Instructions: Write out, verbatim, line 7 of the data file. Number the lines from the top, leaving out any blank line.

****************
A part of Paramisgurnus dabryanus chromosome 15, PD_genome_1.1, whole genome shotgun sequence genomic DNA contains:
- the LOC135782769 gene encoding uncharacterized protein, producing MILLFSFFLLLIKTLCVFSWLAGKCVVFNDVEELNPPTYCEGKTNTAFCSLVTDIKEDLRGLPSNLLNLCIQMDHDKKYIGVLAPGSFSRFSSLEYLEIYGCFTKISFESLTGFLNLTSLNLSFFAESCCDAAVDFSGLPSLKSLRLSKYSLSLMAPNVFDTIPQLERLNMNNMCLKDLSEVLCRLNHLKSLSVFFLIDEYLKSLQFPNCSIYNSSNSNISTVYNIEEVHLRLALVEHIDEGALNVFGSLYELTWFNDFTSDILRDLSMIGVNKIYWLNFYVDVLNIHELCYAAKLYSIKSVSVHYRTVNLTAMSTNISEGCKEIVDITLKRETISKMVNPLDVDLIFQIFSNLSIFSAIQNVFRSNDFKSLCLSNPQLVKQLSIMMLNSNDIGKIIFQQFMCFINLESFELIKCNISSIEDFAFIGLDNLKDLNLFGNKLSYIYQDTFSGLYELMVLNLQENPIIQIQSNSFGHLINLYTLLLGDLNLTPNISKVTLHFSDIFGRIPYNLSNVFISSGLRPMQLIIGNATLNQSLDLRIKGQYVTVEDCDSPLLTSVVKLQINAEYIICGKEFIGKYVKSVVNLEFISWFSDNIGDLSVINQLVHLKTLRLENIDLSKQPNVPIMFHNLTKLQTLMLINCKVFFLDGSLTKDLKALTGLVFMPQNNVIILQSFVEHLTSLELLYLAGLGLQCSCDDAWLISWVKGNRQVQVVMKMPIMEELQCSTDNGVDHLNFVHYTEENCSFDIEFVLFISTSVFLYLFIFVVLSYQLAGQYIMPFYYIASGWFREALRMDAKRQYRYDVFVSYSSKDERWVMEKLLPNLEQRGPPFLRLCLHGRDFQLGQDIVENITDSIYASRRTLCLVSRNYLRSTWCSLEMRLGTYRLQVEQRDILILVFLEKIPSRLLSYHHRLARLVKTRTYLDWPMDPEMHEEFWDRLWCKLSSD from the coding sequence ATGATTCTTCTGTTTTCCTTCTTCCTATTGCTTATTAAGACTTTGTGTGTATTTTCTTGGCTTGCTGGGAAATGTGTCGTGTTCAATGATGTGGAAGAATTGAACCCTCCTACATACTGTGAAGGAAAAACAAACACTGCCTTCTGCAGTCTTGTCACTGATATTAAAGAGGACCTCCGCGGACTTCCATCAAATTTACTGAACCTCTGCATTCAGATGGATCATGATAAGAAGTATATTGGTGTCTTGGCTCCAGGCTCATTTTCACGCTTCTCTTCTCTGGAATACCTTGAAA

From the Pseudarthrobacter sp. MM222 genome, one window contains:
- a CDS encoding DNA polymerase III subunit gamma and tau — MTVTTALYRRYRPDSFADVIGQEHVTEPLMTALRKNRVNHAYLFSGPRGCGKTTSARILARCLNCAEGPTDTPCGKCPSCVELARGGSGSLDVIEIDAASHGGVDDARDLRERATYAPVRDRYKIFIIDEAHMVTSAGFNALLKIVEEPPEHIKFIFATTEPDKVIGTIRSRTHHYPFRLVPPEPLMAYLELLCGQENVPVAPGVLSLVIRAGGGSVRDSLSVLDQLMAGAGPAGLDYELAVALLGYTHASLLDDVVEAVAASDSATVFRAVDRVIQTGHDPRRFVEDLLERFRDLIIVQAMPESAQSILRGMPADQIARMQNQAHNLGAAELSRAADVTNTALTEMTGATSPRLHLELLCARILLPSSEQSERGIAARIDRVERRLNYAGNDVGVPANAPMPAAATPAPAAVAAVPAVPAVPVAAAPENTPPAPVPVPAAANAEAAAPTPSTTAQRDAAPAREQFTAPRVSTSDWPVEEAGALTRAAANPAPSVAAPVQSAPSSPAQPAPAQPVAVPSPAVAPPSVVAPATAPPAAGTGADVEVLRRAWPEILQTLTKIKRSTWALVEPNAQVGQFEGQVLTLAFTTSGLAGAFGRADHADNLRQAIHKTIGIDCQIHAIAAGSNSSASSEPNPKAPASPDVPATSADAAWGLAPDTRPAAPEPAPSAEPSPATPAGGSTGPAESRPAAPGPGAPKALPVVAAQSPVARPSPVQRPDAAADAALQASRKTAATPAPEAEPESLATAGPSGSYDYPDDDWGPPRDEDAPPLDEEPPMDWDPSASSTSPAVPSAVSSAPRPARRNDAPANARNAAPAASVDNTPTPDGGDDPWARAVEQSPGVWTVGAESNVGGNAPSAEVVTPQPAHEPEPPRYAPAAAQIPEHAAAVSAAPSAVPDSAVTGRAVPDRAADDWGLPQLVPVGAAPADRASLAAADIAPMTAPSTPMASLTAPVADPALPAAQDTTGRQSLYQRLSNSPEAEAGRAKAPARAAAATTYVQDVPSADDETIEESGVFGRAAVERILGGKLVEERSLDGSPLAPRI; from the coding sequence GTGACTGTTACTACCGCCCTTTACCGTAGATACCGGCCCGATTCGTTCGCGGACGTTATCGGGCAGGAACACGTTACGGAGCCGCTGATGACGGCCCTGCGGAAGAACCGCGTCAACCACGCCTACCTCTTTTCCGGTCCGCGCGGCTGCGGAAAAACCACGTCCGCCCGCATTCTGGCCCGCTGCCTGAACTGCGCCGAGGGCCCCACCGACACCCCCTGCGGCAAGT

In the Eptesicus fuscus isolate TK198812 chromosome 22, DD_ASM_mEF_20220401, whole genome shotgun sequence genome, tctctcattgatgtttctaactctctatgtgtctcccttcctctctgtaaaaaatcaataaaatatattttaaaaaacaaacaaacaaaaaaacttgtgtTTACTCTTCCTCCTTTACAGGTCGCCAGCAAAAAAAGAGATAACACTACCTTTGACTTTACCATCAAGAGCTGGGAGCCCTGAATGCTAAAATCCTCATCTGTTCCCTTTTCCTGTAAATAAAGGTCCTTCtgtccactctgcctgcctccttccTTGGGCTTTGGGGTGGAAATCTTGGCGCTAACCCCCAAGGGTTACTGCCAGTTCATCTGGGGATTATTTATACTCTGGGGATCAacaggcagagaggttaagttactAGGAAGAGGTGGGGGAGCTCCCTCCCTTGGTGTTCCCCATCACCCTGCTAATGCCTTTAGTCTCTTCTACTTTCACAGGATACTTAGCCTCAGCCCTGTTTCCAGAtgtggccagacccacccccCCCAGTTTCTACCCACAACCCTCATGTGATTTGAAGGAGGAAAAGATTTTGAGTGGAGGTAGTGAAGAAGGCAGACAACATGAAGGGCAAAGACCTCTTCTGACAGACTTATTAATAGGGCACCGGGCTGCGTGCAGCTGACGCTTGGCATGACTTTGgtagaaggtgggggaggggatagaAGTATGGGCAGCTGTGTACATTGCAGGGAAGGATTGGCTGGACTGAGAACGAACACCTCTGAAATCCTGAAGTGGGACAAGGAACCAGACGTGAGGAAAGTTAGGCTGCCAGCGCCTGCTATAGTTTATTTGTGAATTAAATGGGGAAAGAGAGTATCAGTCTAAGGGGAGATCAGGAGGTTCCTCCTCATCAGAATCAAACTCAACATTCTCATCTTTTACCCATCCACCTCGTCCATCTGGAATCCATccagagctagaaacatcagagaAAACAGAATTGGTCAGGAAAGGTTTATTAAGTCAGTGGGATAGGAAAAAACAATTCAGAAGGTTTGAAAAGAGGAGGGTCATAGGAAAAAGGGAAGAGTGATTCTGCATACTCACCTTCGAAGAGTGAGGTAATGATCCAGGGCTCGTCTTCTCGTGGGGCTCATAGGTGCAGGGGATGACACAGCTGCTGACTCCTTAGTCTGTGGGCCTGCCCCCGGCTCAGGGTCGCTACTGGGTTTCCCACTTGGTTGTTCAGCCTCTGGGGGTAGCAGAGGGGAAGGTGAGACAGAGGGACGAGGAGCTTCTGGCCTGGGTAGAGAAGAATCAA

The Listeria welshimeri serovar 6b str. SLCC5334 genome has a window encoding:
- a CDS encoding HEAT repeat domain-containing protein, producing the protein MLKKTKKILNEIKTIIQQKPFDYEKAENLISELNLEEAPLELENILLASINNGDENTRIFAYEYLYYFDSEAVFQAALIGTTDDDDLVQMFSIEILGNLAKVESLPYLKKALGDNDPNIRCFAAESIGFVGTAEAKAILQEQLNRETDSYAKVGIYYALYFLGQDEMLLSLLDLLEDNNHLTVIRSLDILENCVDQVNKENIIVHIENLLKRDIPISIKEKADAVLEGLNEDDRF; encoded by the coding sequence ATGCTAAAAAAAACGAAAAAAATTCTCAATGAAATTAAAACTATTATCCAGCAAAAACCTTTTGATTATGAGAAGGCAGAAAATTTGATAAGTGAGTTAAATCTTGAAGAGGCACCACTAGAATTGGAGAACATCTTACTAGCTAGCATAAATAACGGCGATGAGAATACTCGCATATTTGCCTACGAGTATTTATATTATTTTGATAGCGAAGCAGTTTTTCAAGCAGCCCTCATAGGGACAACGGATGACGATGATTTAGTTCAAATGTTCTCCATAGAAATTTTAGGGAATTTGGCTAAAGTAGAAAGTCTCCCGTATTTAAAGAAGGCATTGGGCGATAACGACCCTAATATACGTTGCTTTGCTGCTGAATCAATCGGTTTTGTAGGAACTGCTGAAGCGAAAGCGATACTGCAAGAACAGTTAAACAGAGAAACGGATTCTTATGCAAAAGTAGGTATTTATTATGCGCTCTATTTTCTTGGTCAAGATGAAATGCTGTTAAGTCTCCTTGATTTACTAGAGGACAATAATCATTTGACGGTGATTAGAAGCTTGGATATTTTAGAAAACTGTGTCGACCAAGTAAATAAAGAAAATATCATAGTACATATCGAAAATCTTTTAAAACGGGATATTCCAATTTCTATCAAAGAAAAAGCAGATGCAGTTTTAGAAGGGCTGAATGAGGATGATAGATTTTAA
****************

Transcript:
- a CDS encoding HEAT repeat domain-containing protein, producing the protein MLKKTKKILNEIKTIIQQKPFDYEKAENLISELNLEEAPLELENILLASINNGDENTRIFAYEYLYYFDSEAVFQAALIGTTDDDDLVQMFSIEILGNLAKVESLPYLKKALGDNDPNIRCFAAESIGFVGTAEAKAILQEQLNRETDSYAKVGIYYALYFLGQDEMLLSLLDLLEDNNHLTVIRSLDILENCVDQVNKENIIVHIENLLKRDIPISIKEKADAVLEGLNEDDRF; encoded by the coding sequence ATGCTAAAAAAAACGAAAAAAATTCTCAATGAAATTAAAACTATTATCCAGCAAAAACCTTTTGATTATGAGAAGGCAGAAAATTTGATAAGTGAGTTAAATCTTGAAGAGGCACCACTAGAATTGGAGAACATCTTACTAGCTAGCATAAATAACGGCGATGAGAATACTCGCATATTTGCCTACGAGTATTTATATTATTTTGATAGCGAAGCAGTTTTTCAAGCAGCCCTCATAGGGACAACGGATGACGATGATTTAGTTCAAATGTTCTCCATAGAAATTTTAGGGAATTTGGCTAAAGTAGAAAGTCTCCCGTATTTAAAGAAGGCATTGGGCGATAACGACCCTAATATACGTTGCTTTGCTGCTGAATCAATCGGTTTTGTAGGAACTGCTGAAGCGAAAGCGATACTGCAAGAACAGTTAAACAGAGAAACGGATTCTTATGCAAAAGTAGGTATTTATTATGCGCTCTATTTTCTTGGTCAAGATGAAATGCTGTTAAGTCTCCTTGATTTACTAGAGGACAATAATCATTTGACGGTGATTAGAAGCTTGGATATTTTAGAAAACTGTGTCGACCAAGTAAATAAAGAAAATATCATAGTACATATCGAAAATCTTTTAAAACGGGATATTCCAATTTCTATCAAAGAAAAAGCAGATGCAGTTTTAGAAGGGCTGAATGAGGATGATAGATTTTAA